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C# Char Test (If Char in String Equals a Value)

This C# article shows a fast way to test char values. It sees if a char in a string equals a value.
Char test. Consider a string. We can test it with complex methods with StartsWith or EndsWith. But if we test chars directly, this can be faster.StringsStartsWith, EndsWithChar
Specialized logic. We can also arrange if-tests with chars to avoid repeated work—for example, if we want to test multiple strings starting with a letter, we can test that value once.If
A simple example. Here is a simple example of testing the first letter in a string. Here we see if the string equals the lowercase letter "t."
C# program that uses char test using System; class Program { static void Main() { string value = "test"; // See if first char is the lowercase T. if (value[0] == 't') { Console.WriteLine("First char is t"); } } } Output First char is t
Some optimization. String comparisons can be optimized. We need to test a string thousands to billions of times. We benchmark an alternative way of comparing constant strings.Benchmark
Methods. In many programs, there are strings that are immutable and will not change throughout the program. I needed to know if the string matched one of two substrings.

Note: The code was critical. It was in the hot path of this application. I optimized several places to manually check characters.

Code that uses EndsWith, A: C# static bool EndsThreeA(string s) { return s.EndsWith("three", StringComparison.Ordinal); } Code that uses char test, B: C# static bool EndsThreeB(string s) { int len = s.Length; if (len >= 5 && s[len - 5] == 't' && s[len - 4] == 'h' && s[len - 3] == 'r' && s[len - 2] == 'e' && s[len - 1] == 'e') { return true; } else { return false; } } Code that uses StartsWith, A: C# static bool StartsMsA(string s) { return s.StartsWith("http://microsoft.com", StringComparison.Ordinal) || s.StartsWith("http://msdn.microsoft.com", StringComparison.Ordinal); } Code that uses char test, B: C# static bool StartsMsB(string s) { int len = s.Length; if (len > 19 && s[0] == 'h' && s[1] == 't' && s[2] == 't' && s[3] == 'p' && s[4] == ':' && s[5] == '/' && s[6] == '/' && s[7] == 'm') { if (s[8] == 'i' && s[9] == 'c' && s[10] == 'r' && s[11] == 'o' && s[12] == 's' && s[13] == 'o' && s[14] == 'f' && s[15] == 't' && s[16] == '.' && s[17] == 'c' && s[18] == 'o' && s[19] == 'm') { return true; } if (len > 24 && s[8] == 's' && s[9] == 'd' && s[10] == 'n' && s[11] == '.' && s[12] == 'm' && s[13] == 'i' && s[14] == 'c' && s[15] == 'r' && s[16] == 'o' && s[17] == 's' && s[18] == 'o' && s[19] == 'f' && s[20] == 't' && s[21] == '.' && s[22] == 'c' && s[23] == 'o' && s[24] == 'm') { return true; } return false; } return false; }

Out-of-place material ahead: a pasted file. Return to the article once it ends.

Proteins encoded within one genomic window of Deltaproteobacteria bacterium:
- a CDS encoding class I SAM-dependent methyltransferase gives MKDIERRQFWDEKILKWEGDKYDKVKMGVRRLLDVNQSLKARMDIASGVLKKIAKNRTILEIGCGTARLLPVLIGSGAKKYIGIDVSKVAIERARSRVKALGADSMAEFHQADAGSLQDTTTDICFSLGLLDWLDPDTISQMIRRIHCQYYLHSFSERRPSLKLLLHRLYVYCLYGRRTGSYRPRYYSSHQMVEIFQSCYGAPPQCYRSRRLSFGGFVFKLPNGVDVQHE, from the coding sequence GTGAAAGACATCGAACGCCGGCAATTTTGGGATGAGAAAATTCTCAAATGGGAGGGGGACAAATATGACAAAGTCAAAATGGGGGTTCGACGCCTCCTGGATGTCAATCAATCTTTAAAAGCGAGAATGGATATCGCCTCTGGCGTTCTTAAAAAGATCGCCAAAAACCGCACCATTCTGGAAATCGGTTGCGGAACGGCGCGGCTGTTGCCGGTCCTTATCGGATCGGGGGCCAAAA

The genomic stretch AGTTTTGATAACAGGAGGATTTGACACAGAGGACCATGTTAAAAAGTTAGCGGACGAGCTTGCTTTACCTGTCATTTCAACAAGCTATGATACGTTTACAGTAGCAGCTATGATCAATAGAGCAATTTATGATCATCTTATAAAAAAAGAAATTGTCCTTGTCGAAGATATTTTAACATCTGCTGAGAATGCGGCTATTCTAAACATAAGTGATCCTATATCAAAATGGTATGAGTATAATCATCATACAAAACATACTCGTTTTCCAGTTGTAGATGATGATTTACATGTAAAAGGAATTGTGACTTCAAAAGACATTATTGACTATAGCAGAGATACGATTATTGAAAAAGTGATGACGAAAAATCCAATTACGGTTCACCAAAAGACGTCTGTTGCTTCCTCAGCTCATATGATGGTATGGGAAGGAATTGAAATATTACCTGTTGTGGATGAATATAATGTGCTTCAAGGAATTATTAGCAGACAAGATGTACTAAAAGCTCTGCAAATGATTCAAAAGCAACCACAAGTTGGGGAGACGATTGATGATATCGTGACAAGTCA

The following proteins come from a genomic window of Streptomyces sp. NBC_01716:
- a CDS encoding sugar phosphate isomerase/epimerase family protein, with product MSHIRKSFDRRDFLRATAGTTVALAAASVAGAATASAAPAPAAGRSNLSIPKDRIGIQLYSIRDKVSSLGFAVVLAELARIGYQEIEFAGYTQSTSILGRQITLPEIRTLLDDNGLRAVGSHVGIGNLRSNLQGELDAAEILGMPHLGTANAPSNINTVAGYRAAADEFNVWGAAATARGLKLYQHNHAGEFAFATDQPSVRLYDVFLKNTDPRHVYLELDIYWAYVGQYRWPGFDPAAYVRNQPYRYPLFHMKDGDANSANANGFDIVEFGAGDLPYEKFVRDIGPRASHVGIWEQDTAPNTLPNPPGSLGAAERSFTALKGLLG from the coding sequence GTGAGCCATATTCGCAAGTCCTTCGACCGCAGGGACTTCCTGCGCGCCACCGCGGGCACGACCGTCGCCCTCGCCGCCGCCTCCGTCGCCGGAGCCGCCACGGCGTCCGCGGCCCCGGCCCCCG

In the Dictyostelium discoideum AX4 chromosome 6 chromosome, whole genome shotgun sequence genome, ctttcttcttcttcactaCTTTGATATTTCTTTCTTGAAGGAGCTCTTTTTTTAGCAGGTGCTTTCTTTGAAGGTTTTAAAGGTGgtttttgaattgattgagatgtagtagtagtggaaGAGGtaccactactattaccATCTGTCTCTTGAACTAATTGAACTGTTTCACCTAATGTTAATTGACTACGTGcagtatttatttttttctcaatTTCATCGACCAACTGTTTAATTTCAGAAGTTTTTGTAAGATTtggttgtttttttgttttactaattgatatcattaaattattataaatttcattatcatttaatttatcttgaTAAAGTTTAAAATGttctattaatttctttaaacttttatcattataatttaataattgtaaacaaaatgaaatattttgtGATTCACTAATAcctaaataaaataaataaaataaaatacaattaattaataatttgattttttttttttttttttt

Discussion. From a high-level perspective, hard-coding multiple character compares is a poor design. However, the computer doesn't care about code elegance.

Note: Consider the above code. If the first check fails, it doesn't repeat itself on the first 8 letters.

Benchmark. The "A" methods use StartsWith and EndsWith, and the StringComparison.Ordinal option. The "B" methods individually test chars.

And: We see that the unwound loops, those that test chars individually, are much faster.

For
Benchmark of testing chars StartsWith and EndsWith methods: 2176 ms Char testing: 586 ms [faster]
Summary. We tested individual chars in C# strings. By testing chars separately, we also avoid redundant work. This would be an excellent use for a code-generation tool.
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